Exemplary Formulation 1—Tablets:

A compound of the present invention may be admixed as a dry powder with a dry gelatin binder in an approximate 1:2 weight ratio. A minor amount of magnesium stearate is added as a lubricant. The mixture is formed into 240-270 mg tablets (80-90 mg of active compound per tablet) in a tablet press.

Exemplary Formulation 2—Capsules:

A compound of the present invention may be admixed as a dry powder with a starch diluent in an approximate 1:1 weight ratio. The mixture is filled into 250 mg capsules (125 mg of active compound per capsule).

Exemplary Formulation 3—Liquid:

A compound of the present invention (125 mg) may be admixed with sucrose (1.75 g) and xanthan gum (4 mg) and the resultant mixture may be blended, passed through a No. 10 mesh U.S. sieve, and then mixed with a previously made solution of microcrystalline cellulose and sodium carboxymethyl cellulose (11:89, 50 mg) in water. Sodium benzoate (10 mg), flavor, and color are diluted with water and added with stirring. Sufficient water may then be added to produce a total volume of 5 mL.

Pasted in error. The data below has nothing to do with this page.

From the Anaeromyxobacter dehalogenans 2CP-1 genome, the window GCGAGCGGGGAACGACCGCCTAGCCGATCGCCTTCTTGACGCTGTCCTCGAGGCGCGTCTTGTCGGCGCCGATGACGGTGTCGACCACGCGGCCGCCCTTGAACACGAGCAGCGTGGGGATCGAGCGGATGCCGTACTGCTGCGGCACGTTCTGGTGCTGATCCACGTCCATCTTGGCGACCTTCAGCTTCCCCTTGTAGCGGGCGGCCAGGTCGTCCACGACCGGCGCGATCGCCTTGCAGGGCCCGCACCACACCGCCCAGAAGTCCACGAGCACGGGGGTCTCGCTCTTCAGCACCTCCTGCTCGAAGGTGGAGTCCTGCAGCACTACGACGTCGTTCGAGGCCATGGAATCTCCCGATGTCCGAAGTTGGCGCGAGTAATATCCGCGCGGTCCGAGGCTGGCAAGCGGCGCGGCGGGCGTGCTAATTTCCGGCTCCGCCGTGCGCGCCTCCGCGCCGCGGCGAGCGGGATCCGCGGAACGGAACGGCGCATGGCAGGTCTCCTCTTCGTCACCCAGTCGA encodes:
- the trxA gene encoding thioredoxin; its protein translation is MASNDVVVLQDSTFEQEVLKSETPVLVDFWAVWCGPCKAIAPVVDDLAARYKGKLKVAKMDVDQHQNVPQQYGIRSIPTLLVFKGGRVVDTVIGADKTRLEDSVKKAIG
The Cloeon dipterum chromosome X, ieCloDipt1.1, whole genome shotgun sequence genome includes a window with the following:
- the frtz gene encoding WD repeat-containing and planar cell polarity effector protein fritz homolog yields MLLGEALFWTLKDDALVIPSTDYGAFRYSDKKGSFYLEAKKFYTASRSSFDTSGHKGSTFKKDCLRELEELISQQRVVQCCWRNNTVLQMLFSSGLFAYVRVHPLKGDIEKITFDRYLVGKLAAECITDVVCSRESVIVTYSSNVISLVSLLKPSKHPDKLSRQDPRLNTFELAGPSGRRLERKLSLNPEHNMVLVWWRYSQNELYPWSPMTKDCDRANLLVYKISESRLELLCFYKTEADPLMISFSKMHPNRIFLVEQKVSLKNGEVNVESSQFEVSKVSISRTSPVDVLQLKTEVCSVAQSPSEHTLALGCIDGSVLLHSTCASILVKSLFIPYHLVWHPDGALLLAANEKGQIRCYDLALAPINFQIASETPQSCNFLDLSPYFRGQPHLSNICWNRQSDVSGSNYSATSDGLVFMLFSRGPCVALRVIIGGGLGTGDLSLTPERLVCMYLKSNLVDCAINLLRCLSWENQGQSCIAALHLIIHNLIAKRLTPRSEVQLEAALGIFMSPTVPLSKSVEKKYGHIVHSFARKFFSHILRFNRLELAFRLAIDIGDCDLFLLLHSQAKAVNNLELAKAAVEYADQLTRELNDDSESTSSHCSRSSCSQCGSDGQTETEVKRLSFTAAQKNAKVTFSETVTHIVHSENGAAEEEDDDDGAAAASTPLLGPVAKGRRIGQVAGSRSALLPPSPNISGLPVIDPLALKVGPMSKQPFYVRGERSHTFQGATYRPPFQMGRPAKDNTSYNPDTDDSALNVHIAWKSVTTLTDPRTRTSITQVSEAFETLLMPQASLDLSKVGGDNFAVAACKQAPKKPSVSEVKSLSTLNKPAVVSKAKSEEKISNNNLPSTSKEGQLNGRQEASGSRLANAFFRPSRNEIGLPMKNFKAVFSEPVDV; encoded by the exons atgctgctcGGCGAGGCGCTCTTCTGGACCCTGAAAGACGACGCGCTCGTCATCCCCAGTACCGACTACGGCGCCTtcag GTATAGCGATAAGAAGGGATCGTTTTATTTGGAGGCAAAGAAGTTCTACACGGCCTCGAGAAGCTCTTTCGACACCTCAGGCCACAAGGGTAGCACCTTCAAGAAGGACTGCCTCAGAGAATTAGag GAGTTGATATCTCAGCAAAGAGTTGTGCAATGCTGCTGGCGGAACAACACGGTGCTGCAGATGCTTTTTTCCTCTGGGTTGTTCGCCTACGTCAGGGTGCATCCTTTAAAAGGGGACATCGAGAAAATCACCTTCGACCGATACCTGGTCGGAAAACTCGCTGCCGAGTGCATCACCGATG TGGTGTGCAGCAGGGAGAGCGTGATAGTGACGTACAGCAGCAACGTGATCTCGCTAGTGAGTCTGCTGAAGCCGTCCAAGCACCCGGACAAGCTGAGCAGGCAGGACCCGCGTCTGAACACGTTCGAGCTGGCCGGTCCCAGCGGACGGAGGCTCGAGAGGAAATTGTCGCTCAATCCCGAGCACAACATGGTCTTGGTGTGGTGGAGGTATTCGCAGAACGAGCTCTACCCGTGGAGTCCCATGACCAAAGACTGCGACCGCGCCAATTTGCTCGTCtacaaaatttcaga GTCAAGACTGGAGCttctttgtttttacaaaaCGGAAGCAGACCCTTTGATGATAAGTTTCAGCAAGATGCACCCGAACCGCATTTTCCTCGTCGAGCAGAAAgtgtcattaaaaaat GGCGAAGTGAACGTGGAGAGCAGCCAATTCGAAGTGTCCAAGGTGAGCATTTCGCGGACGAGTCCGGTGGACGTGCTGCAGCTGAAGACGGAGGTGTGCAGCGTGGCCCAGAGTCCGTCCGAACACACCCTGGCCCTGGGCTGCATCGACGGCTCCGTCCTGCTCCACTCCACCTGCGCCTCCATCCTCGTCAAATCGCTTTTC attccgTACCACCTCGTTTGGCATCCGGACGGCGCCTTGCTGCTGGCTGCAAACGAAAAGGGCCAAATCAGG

Exemplary Formulation 4—Tablets:

A compound of the present invention may be admixed as a dry powder with a dry gelatin binder in an approximate 1:2 weight ratio. A minor amount of magnesium stearate is added as a lubricant. The mixture is formed into 450-900 mg tablets (150-300 mg of active compound) in a tablet press.

Exemplary Formulation 5—Injection:

A compound of the present invention may be dissolved or suspended in a buffered sterile saline injectable aqueous medium to a concentration of approximately 5 mg/mL.